Arts & Entertainment

WHYY fest not trumped by rain

WHYY Connections Festival brought art to the waterfront despite dismal weather.

Despite an unfortunate forecast, WHYY’s Connections Festival attracted crowds to the Delaware River Waterfront on Sept. 8 and 9.

WHYY, Greater Philadelphia’s public media provider, joined forces with the Delaware River Waterfront Corporation to spend the weekend celebrating the arts through film screenings, musical performances and visual art displays. The festivities began on Thursday with a kick-off event complete with art presentations and performances inspired by NewsWorks’ Creative Connectors, a prestigious group of Philadelphia area art leaders.

As the weekend continued, art lovers from all around visited the waterfront looking to educate themselves about art in the city and enjoyed the popular food trucks surrounding the events.

On Friday, films about art, such as “The Barnes Collection,” were screened outdoors at Penn’s Landing while the sun set and samples of cold brewed coffee from the La Colombe truck were sipped.

In collaboration with Southern Pennsylvania Coast Day, a day devoted to show Pennsylvanians their connection to the coast through free boat tours and displays on how the water system operates, Saturday began with kid friendly events such as face painting and hangouts with Sid from the popular PBS Kids’s show “Sid the Science Kid.”

Rosie Clark, a former intern for WHYY and present volunteer, is thankful that the Connections Festival joined forces with Coast Day because “it helps bring out a crowd that would not normally attend these events or even know about them.”

As kids sat patiently in chairs while whiskers were painted onto their cheeks, parents were able to wander to other booths that housed various Philadelphians promoting their involvement with the local art scene.

The Association for Public Art, the nation’s first private, nonprofit civic organization established in 1872, was present and telling passers-by of their various interactive art programs throughout the city and promoting their newest public art piece “Open Air,” a large-scale light installation run by the interaction of citizens willing to join the project.

Ashley Lippolis, the Program Assistant at the Association for Public Art, said she believes that WHYY’s Connections festival was a great way “to see those interested in art and explain our ‘Open Air’ project because it can be very complicated.”

The Connections Festival also gave local artists an opportunity to promote their most recent endeavors in the art community.

Author Bill Campbell sat behind a plastic folding table educating passers-by about his new book “Koontown Killing Kaper,” a tale of the struggle with violence in African-American areas of cities around America.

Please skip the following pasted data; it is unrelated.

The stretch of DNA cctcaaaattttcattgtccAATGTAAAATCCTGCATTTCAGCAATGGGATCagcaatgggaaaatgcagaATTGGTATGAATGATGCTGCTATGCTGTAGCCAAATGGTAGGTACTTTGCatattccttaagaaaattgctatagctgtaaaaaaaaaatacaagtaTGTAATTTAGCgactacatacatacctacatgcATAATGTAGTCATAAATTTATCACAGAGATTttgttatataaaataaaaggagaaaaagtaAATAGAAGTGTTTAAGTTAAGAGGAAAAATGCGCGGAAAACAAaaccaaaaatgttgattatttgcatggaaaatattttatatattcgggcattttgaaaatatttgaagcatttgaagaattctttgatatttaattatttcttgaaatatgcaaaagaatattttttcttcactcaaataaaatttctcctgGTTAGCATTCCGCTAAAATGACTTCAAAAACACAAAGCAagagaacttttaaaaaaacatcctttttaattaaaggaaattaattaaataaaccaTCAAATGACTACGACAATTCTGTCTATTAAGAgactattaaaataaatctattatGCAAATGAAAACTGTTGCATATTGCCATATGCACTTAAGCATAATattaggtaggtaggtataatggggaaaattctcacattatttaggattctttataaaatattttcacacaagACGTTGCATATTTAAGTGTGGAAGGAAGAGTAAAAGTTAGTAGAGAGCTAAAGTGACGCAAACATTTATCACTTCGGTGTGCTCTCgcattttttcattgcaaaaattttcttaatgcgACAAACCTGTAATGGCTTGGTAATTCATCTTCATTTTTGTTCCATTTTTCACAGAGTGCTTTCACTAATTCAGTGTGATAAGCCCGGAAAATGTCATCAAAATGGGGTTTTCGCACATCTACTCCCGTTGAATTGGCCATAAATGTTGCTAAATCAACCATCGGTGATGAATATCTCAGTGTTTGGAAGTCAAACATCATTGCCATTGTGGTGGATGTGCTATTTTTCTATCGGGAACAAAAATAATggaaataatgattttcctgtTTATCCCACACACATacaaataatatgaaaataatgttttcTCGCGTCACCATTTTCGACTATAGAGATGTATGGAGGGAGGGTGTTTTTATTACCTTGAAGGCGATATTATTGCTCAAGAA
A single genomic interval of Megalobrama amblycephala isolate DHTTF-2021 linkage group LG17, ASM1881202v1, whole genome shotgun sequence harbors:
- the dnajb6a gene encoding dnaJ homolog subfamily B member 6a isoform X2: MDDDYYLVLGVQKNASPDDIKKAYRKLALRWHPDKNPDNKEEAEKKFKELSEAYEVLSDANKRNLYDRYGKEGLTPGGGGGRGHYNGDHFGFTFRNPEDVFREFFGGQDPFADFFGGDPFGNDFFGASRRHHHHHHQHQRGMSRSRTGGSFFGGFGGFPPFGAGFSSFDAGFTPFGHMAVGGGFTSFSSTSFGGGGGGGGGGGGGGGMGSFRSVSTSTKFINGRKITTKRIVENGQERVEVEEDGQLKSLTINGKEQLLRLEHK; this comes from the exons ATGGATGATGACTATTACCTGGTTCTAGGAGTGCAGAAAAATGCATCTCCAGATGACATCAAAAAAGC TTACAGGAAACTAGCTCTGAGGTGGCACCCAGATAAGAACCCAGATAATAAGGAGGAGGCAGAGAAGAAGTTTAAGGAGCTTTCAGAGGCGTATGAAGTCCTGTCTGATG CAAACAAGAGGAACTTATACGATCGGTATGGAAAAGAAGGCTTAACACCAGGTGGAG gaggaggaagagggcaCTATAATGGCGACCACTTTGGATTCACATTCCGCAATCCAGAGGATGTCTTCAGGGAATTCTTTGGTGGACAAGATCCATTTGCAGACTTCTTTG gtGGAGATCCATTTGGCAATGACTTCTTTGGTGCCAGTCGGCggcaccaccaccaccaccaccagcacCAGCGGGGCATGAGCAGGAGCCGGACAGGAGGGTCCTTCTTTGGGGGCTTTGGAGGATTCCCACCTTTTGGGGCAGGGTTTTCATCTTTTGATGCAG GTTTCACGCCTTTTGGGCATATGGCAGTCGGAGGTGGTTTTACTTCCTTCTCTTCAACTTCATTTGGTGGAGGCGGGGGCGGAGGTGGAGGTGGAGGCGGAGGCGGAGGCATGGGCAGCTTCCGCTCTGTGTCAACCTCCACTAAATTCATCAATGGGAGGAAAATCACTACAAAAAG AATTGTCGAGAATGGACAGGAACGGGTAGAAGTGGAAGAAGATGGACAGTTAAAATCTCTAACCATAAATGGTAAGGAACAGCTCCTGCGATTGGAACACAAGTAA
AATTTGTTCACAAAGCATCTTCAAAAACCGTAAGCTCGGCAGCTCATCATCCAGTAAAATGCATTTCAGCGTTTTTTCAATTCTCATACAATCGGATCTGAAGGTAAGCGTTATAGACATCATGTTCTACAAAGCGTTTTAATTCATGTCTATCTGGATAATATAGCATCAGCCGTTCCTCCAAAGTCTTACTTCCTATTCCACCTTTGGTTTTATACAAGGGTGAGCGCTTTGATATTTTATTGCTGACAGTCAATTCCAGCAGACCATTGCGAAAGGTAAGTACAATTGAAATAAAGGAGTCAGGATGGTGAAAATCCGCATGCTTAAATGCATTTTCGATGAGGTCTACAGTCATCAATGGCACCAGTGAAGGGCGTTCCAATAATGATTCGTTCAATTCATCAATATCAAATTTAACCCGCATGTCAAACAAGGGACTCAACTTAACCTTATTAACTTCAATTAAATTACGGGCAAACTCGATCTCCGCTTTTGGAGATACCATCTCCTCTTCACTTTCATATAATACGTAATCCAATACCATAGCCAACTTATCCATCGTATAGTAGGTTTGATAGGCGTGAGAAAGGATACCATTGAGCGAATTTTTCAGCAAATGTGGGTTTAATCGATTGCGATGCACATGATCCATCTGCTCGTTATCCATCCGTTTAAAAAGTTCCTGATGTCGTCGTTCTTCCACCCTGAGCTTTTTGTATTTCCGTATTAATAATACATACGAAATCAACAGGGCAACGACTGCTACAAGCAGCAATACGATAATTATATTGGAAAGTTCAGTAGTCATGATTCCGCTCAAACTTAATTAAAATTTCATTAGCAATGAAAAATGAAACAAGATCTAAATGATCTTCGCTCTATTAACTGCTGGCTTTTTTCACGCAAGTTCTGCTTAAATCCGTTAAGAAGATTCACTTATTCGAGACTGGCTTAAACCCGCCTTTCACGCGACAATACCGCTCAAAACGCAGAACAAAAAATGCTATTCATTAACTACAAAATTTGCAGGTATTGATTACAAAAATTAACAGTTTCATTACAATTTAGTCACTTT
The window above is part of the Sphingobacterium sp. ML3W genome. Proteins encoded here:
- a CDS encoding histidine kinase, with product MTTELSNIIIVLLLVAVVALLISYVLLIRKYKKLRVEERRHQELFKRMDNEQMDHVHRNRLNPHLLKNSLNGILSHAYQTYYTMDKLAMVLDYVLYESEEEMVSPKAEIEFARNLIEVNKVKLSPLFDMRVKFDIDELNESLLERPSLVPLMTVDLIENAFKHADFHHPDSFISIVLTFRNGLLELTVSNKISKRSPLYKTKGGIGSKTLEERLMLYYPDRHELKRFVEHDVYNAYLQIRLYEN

It was obvious that many Philadelphians were patiently waiting for Saturday evening when The Great Plaza at Penn’s Landing hosted musical performances by bands that would perk the ears of any music lover.  Philly’s own The Lawsuits started the show and warmed up the crowd for the treats to follow while storm clouds began forming overhead, making the Delaware River look like a scene from “Moby Dick.” Following a short delay as the storm came and went, Chicago’s Maps and Atlases, serenaded the crowd and made it forget about the puddles.

In between acts, members of WHYY climbed on stage to remind those in attendance that they “are the future of public media” and the importance of supporting the local institutions that keep art and music alive.

While equipment was pushed and pulled on the stage, stories of fitting into communities were told by WHYY staff members and upheld the theme of connection that the festival promoted.

As the rain fell, the world of Twitter bustled with questions of the status of the show and the next act, England’s Frank Turner. Known for his recent performance during the opening ceremonies of the 2012 Summer Olympics, Turner tweeted to Philadelphians to remind them that the rain could “not stop the rock.”

As Turner’s acoustic guitar rang clean, his backing band The Sleeping Souls brought the still-growing crowd to a cheer and promoted a dance-off with his new song “I Want to Dance.”

As the rain slowed to a stop, the attendance at the Great Plaza seemed to double for New Jersey’s own Yo La Tengo, an alternative rock band with years of experience. Touring for the promotion of their new release “Stupid Things,” due out Sept. 25, Yo La Tengo led the crowd to sing-alongs and swaying dance moves, while some were on a musical flashback and others an epiphany.

The many events of the Connections Festival helped remind Philadelphians of the importance of art in the city and showed them several ways to access it.

Jenine Pilla can be reached at jenine.pilla@temple.edu.

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